To talk about “the city” after the rise of modernity is to confront the problem of vastness, of a scale so large as to render futile any individual attempt to apprehend the city in its totality. The urban experience instead becomes a process of making sense from within a vast sea of potential meaning. Urbanist Kevin Lynch described this process as “legibility”; for him, it was primarily a visual phenomenon (as the word’s root would suggest), a product of the ease with which a city could be perceived and put into visual order by its inhabitant. Indeed, his classic study on the topic, The Image of the City, trades on the double-entendre of its title; legibility is a function of the inhabitant’s “mental image” of the city, which is itself influenced by the visual qualities of the urban physical environment (which he terms its “imageability”).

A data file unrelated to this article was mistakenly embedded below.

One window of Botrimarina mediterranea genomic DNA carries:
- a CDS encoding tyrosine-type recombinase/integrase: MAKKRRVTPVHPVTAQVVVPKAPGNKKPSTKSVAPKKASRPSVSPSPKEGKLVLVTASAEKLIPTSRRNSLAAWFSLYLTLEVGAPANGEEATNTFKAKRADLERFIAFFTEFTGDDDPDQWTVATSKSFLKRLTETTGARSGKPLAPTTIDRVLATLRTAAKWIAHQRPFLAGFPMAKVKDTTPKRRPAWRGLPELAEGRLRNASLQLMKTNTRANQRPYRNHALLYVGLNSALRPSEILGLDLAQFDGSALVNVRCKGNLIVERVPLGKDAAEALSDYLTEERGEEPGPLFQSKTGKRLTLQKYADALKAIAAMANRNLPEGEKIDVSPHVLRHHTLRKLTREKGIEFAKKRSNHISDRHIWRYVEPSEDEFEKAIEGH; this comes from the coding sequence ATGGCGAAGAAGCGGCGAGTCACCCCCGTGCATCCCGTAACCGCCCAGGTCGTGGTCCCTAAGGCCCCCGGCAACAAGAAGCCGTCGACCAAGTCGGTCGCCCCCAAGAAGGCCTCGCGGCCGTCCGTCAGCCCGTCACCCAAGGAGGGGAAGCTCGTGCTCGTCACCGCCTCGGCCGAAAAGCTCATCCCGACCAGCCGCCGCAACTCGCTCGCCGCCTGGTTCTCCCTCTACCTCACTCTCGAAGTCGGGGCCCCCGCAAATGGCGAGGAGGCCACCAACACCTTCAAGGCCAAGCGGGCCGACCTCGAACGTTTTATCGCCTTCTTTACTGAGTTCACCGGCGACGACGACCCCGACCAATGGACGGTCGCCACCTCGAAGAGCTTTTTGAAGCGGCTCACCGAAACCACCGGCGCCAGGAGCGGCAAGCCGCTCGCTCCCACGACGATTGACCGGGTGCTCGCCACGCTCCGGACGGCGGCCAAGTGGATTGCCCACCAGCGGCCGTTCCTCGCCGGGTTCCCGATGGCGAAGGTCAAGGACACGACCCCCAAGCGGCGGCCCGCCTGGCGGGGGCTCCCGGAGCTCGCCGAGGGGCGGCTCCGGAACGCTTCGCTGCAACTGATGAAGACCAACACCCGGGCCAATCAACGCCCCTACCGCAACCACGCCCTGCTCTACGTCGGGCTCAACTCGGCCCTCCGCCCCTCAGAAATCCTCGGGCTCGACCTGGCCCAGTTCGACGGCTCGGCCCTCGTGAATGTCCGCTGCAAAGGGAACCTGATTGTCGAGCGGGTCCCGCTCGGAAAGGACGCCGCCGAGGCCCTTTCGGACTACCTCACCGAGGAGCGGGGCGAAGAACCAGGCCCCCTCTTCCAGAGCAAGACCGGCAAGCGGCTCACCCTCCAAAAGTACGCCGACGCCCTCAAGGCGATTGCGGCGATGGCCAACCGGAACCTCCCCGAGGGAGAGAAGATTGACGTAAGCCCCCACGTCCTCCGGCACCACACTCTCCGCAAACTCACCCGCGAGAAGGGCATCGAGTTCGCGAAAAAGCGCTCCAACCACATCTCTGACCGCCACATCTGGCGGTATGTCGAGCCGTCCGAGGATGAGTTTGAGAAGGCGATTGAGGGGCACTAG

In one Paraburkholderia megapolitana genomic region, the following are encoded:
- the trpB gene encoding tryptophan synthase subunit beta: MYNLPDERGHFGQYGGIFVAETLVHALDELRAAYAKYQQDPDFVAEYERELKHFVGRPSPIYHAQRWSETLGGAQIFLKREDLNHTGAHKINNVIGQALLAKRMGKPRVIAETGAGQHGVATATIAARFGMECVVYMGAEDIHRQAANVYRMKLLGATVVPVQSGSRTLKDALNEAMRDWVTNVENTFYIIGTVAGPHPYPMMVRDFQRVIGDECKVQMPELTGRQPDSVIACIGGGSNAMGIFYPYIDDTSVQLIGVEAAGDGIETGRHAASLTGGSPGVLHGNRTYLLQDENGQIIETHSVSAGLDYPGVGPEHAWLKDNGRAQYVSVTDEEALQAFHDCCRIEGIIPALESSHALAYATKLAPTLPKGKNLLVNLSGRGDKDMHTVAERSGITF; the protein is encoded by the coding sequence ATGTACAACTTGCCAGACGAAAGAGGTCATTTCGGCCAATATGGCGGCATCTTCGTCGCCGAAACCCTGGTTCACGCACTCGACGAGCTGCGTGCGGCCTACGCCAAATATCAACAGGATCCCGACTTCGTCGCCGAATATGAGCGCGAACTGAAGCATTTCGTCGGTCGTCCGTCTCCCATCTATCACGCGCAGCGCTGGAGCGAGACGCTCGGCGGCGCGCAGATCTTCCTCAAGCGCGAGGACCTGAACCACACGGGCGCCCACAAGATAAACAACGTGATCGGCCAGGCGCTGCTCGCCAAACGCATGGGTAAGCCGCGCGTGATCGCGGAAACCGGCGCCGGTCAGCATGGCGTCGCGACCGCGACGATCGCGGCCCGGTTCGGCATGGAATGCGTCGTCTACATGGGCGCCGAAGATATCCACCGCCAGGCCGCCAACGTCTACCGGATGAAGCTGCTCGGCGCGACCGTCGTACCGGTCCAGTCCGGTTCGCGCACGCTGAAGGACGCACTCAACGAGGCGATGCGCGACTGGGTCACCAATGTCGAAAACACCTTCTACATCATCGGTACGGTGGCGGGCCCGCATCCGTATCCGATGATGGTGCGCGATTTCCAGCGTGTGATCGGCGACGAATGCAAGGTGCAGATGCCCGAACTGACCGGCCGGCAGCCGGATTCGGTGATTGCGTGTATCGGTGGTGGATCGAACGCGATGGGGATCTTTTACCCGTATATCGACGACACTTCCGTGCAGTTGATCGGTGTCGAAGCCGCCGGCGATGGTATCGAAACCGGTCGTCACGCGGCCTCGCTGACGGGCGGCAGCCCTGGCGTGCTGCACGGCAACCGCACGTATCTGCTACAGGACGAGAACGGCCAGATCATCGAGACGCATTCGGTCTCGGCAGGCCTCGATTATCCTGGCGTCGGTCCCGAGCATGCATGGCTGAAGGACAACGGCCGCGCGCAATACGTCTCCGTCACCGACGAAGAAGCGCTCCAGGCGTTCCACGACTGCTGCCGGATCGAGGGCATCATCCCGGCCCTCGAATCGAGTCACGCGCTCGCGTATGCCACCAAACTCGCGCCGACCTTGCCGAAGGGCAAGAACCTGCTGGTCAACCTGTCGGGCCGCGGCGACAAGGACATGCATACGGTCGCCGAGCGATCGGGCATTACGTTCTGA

The goal of Lynch’s book was to explore the effects of various urban planning schemes on city residents. Yet the paradigm of legibility that he introduces also lends itself to a consideration of how this process of meaning-making plays out within the context of the city film. With this paper, I examine how two particular films explore the relationships between and among inhabitant, city and environment. In both instances, I find that the filmmakers show us how the terrain and built environment of the city contribute significantly to our efforts to make sense of the places in which we live.